Rev. E. Sylvester Berry, D.D.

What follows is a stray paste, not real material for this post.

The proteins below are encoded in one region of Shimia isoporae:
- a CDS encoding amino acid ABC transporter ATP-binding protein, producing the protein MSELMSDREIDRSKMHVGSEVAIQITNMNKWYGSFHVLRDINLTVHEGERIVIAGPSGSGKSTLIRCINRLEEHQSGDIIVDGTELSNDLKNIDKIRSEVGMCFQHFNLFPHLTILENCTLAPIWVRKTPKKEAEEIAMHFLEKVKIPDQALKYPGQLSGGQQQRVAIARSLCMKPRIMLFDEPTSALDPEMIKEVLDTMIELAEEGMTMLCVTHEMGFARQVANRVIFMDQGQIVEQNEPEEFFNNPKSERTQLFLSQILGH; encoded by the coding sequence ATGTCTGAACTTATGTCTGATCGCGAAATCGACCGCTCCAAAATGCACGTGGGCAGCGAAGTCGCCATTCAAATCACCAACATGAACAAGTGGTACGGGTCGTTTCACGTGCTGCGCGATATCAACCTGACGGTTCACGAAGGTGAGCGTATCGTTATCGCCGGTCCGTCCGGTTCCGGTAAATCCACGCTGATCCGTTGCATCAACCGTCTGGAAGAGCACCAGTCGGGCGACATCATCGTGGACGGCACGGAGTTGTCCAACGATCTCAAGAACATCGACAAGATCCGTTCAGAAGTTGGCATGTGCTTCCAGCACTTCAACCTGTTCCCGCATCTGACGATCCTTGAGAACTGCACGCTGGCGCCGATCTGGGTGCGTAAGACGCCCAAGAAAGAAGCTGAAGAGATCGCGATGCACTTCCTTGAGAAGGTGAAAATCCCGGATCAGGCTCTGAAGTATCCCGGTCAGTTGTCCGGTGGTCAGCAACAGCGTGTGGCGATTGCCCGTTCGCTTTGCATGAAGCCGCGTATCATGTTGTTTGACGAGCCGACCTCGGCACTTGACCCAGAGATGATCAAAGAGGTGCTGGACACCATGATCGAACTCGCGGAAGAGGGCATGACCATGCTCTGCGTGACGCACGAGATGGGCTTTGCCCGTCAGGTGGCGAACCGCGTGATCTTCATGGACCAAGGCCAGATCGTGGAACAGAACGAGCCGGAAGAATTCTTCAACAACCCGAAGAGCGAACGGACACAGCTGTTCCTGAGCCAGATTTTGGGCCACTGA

A voice from the golden altar commands the captive angels of the Euphrates to be released. As noted above the altar is Christ who makes trials and tribulations a means of sanctification for souls and an increase of fervour and holiness in the church. They also serve to spread the blessings of the Gospel for as Tertullian says “The blood of the martyrs is the seed of the Christians”. Christ Himself gives command to release the captive angels thus showing that the enemies of the Church have no power against her unless God Permits. The Church can say to her enemies as Christ said to Pilate “Thou shouldst not have any power against me unless it were given thee from above” The captive angels are demons who will arouse new enemies and increased enmities against the Church. In a figurative sense they represent the new enemies thus aroused against the Church, whether they be nations, individuals or secret societies hostile to her. Four, the number of universality indicates how widespread will be their influence. With the prophests of old the region of the Euphrates was ever the country whence came the enemies of God’s people. Its mention here indicates that these new enemies will arise among nations already hostile to the church. In a secondary sense the term may be taken literally to represent peoples from that region who are hostile to the Church. The Four angels of the Euphrates now ordered to be released may be the same as those whom Christ forbade to injure the earth until the Church should be firmly established after the persecutions. Even the time for the manifestation of these evil spirits and their minions has been accurately fixed in the designs of Providence. The very day and hour has been determined. Great numbers will be done to death in the religious wars and revolutions stirred up by these angels from the Euphrates. The prophecy may also mean that large numbers will be lead into new errors and schisms. Both interpretations are fully justified by the history of the pretended Reformation and the wars that followed it.